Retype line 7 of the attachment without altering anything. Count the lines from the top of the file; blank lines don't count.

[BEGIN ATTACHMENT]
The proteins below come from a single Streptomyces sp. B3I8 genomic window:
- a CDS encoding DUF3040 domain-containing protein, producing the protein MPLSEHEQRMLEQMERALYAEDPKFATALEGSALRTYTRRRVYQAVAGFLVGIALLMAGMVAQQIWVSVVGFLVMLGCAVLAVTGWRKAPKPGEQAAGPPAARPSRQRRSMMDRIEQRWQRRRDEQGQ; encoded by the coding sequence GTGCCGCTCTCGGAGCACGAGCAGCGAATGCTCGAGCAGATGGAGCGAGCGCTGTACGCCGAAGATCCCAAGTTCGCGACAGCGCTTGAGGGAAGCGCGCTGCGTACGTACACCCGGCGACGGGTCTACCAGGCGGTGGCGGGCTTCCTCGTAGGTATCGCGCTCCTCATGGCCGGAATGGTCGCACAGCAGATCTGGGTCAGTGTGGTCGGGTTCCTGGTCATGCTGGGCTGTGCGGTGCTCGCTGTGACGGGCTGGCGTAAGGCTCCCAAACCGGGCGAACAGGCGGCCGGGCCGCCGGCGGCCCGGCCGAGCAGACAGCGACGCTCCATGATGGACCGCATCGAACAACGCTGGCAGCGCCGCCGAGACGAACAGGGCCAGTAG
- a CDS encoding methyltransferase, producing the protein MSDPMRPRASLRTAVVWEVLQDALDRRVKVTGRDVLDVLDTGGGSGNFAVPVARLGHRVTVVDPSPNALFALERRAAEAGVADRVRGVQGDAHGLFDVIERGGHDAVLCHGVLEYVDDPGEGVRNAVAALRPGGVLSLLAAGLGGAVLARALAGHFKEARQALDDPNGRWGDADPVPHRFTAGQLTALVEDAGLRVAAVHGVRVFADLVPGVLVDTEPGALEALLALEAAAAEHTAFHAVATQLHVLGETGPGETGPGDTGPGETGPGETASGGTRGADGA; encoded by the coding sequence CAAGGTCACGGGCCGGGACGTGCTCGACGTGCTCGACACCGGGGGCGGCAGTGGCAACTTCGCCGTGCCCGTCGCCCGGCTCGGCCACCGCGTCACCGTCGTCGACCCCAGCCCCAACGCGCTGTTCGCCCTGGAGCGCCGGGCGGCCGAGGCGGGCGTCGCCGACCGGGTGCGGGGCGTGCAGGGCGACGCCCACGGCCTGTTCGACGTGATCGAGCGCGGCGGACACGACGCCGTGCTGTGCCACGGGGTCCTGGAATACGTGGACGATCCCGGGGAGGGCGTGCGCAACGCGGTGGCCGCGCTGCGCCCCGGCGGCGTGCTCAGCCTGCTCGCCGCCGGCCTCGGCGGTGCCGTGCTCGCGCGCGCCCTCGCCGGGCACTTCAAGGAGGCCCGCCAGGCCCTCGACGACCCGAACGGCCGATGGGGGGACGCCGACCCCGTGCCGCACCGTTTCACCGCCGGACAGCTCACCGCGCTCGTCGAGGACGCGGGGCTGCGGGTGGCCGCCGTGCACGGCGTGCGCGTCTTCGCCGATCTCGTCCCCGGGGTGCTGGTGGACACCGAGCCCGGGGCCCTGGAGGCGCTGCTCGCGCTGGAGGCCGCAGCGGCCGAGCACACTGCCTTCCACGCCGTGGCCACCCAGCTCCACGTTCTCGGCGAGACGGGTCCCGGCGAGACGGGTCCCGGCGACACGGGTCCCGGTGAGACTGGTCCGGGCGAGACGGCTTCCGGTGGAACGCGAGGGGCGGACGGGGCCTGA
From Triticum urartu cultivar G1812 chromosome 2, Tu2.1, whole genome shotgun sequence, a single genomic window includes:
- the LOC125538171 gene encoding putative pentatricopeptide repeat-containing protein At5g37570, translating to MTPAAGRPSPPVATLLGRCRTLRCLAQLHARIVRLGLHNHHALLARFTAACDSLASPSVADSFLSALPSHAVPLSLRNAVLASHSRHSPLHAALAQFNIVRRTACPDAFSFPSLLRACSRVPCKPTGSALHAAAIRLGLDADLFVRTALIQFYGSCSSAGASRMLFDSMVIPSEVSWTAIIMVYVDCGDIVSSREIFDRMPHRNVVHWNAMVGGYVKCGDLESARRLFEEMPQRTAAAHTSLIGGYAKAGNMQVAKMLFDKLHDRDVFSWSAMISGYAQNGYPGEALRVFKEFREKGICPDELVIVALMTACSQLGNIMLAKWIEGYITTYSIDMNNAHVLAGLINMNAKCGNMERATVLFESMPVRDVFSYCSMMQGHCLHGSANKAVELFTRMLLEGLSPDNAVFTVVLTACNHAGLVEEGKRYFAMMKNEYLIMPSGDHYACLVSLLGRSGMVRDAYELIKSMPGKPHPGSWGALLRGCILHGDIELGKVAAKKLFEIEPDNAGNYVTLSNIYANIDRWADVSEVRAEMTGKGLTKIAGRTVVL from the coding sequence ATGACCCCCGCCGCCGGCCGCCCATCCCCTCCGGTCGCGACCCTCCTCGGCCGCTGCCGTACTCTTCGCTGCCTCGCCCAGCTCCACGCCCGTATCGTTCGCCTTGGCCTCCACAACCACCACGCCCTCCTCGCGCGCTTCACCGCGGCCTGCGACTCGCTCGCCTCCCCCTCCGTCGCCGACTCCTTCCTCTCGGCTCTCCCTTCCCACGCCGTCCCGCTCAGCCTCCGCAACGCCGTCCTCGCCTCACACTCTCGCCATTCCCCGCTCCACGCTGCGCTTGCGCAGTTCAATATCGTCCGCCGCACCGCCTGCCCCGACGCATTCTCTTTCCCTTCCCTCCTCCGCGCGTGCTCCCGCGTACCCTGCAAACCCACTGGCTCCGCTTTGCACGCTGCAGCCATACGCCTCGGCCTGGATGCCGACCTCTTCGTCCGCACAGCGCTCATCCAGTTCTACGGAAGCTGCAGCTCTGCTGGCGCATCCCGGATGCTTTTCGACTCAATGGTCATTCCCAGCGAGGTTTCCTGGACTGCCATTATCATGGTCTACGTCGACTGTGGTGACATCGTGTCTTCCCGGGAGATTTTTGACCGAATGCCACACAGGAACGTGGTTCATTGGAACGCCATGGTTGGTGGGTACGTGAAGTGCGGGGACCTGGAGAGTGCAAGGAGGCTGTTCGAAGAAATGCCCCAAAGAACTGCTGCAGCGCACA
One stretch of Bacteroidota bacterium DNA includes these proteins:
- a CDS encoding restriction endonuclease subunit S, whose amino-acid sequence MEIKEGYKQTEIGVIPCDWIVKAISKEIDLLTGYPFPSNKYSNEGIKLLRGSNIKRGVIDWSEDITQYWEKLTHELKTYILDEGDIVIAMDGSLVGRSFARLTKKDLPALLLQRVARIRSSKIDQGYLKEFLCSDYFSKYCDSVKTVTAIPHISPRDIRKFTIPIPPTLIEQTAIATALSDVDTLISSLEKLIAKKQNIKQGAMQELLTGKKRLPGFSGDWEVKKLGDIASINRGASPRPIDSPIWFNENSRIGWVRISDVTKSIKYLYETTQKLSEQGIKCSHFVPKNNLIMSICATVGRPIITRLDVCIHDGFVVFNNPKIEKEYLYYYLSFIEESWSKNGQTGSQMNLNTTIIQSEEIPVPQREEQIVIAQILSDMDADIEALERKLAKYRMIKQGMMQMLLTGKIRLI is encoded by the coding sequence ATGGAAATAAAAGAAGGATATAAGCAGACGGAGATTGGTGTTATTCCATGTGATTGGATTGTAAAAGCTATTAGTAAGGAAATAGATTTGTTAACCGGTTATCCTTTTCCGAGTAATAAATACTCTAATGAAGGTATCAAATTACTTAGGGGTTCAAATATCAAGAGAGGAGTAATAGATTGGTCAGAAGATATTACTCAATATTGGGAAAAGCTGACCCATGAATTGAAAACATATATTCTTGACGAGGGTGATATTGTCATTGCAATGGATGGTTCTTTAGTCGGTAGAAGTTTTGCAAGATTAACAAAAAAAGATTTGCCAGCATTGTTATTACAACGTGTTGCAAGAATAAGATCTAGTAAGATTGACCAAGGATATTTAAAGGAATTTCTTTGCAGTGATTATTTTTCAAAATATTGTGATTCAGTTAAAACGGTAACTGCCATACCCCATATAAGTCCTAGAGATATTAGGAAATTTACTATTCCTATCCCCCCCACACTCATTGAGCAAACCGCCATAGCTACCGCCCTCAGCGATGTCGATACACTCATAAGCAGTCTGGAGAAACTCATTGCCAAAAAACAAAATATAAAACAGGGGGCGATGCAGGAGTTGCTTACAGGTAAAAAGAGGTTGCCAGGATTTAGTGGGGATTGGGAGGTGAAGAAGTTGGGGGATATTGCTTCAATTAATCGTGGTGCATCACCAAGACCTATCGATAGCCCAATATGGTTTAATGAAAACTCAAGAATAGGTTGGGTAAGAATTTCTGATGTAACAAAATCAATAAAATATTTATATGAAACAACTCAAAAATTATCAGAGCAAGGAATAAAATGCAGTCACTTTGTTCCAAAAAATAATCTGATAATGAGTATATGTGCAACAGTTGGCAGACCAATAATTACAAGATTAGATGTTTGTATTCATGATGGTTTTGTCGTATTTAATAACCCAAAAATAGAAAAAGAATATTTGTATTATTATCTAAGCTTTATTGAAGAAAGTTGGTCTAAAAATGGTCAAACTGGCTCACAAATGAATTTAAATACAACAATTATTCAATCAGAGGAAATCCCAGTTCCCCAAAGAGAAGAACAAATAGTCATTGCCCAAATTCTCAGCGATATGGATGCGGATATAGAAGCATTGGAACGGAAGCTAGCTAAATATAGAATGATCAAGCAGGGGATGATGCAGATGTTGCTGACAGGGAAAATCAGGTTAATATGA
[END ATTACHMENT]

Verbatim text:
- a CDS encoding restriction endonuclease subunit S, whose amino-acid sequence MEIKEGYKQTEIGVIPCDWIVKAISKEIDLLTGYPFPSNKYSNEGIKLLRGSNIKRGVIDWSEDITQYWEKLTHELKTYILDEGDIVIAMDGSLVGRSFARLTKKDLPALLLQRVARIRSSKIDQGYLKEFLCSDYFSKYCDSVKTVTAIPHISPRDIRKFTIPIPPTLIEQTAIATALSDVDTLISSLEKLIAKKQNIKQGAMQELLTGKKRLPGFSGDWEVKKLGDIASINRGASPRPIDSPIWFNENSRIGWVRISDVTKSIKYLYETTQKLSEQGIKCSHFVPKNNLIMSICATVGRPIITRLDVCIHDGFVVFNNPKIEKEYLYYYLSFIEESWSKNGQTGSQMNLNTTIIQSEEIPVPQREEQIVIAQILSDMDADIEALERKLAKYRMIKQGMMQMLLTGKIRLI is encoded by the coding sequence ATGGAAATAAAAGAAGGATATAAGCAGACGGAGATTGGTGTTATTCCATGTGATTGGATTGTAAAAGCTATTAGTAAGGAAATAGATTTGTTAACCGGTTATCCTTTTCCGAGTAATAAATACTCTAATGAAGGTATCAAATTACTTAGGGGTTCAAATATCAAGAGAGGAGTAATAGATTGGTCAGAAGATATTACTCAATATTGGGAAAAGCTGACCCATGAATTGAAAACATATATTCTTGACGAGGGTGATATTGTCATTGCAATGGATGGTTCTTTAGTCGGTAGAAGTTTTGCAAGATTAACAAAAAAAGATTTGCCAGCATTGTTATTACAACGTGTTGCAAGAATAAGATCTAGTAAGATTGACCAAGGATATTTAAAGGAATTTCTTTGCAGTGATTATTTTTCAAAATATTGTGATTCAGTTAAAACGGTAACTGCCATACCCCATATAAGTCCTAGAGATATTAGGAAATTTACTATTCCTATCCCCCCCACACTCATTGAGCAAACCGCCATAGCTACCGCCCTCAGCGATGTCGATACACTCATAAGCAGTCTGGAGAAACTCATTGCCAAAAAACAAAATATAAAACAGGGGGCGATGCAGGAGTTGCTTACAGGTAAAAAGAGGTTGCCAGGATTTAGTGGGGATTGGGAGGTGAAGAAGTTGGGGGATATTGCTTCAATTAATCGTGGTGCATCACCAAGACCTATCGATAGCCCAATATGGTTTAATGAAAACTCAAGAATAGGTTGGGTAAGAATTTCTGATGTAACAAAATCAATAAAATATTTATATGAAACAACTCAAAAATTATCAGAGCAAGGAATAAAATGCAGTCACTTTGTTCCAAAAAATAATCTGATAATGAGTATATGTGCAACAGTTGGCAGACCAATAATTACAAGATTAGATGTTTGTATTCATGATGGTTTTGTCGTATTTAATAACCCAAAAATAGAAAAAGAATATTTGTATTATTATCTAAGCTTTATTGAAGAAAGTTGGTCTAAAAATGGTCAAACTGGCTCACAAATGAATTTAAATACAACAATTATTCAATCAGAGGAAATCCCAGTTCCCCAAAGAGAAGAACAAATAGTCATTGCCCAAATTCTCAGCGATATGGATGCGGATATAGAAGCATTGGAACGGAAGCTAGCTAAATATAGAATGATCAAGCAGGGGATGATGCAGATGTTGCTGACAGGGAAAATCAGGTTAATATGA